“He still played in the spring game,” his father told USA TODAY Sports. “But when he had his exit interview yesterday, they told him, 'Man, it doesn’t look like it’s going to work out. So it’s probably best to go into the portal.’ ”
Same goes for Xavier Smith, a freshman safety from Atlanta. He didn’t make his college debut until the last game of the season last year after coming back from a broken leg. Now he’s looking for a new team after being pushed out.
“He understood,” his mother LaToya said by phone. “He was injured. He got back right. It’s a job. We understood.”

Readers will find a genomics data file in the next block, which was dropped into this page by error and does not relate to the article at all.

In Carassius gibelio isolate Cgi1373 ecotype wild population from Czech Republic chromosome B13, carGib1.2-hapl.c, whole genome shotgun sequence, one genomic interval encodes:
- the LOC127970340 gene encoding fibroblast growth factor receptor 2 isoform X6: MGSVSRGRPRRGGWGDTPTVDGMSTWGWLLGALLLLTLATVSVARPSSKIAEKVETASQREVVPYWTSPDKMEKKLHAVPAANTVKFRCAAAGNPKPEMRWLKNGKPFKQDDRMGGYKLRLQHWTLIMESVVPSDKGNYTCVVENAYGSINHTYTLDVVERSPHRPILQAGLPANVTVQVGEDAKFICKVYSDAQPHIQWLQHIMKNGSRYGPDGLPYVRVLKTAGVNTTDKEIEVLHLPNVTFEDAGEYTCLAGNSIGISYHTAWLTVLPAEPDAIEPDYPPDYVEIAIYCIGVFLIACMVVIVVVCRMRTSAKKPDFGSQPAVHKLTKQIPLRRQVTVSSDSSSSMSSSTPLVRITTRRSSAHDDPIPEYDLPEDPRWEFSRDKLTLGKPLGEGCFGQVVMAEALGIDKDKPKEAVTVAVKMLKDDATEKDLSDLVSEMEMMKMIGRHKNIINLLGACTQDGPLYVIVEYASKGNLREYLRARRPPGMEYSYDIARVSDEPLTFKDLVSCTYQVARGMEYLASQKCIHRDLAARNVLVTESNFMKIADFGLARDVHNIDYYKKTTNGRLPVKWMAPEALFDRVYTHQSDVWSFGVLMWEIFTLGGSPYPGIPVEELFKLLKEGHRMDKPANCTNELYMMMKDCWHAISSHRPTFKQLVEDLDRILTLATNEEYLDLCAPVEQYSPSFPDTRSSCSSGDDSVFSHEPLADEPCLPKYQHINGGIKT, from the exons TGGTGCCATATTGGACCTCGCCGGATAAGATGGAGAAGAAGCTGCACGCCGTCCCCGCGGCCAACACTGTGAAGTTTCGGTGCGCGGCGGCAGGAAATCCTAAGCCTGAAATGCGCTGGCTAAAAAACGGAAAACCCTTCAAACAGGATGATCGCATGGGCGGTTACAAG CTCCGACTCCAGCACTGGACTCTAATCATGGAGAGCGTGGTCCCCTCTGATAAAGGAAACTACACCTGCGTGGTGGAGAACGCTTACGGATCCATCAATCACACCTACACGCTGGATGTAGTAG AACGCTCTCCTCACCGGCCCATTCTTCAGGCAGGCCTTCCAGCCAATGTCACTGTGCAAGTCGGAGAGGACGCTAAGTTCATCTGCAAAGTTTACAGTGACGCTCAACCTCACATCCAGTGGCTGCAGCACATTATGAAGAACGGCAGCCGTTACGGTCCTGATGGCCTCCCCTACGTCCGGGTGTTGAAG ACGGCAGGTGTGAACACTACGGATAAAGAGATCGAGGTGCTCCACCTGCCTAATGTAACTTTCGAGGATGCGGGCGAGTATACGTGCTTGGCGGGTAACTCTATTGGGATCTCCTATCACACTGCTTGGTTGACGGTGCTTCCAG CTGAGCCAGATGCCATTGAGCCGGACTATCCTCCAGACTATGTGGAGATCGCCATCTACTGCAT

The speed and scope of this revolving door was fueled by an NCAA rule change in 2021 that allowed college players to transfer to another four-year college without first sitting out a year of competition. Before that, players who graduated from four-year colleges also were allowed to switch teams without sitting out.
Starting defensive tackle Jalen Sami said he started thinking about taking the latter route before he met with Sanders recently.
“I already thought I was going to do it,” Sami said in an interview with USA TODAY Sports. “I was just waiting for the spring to see where Coach Prime felt I fit in the program or not. And it took us a couple of days, but we both came to a consensus that I should enter the portal.”
Why they weren't surprised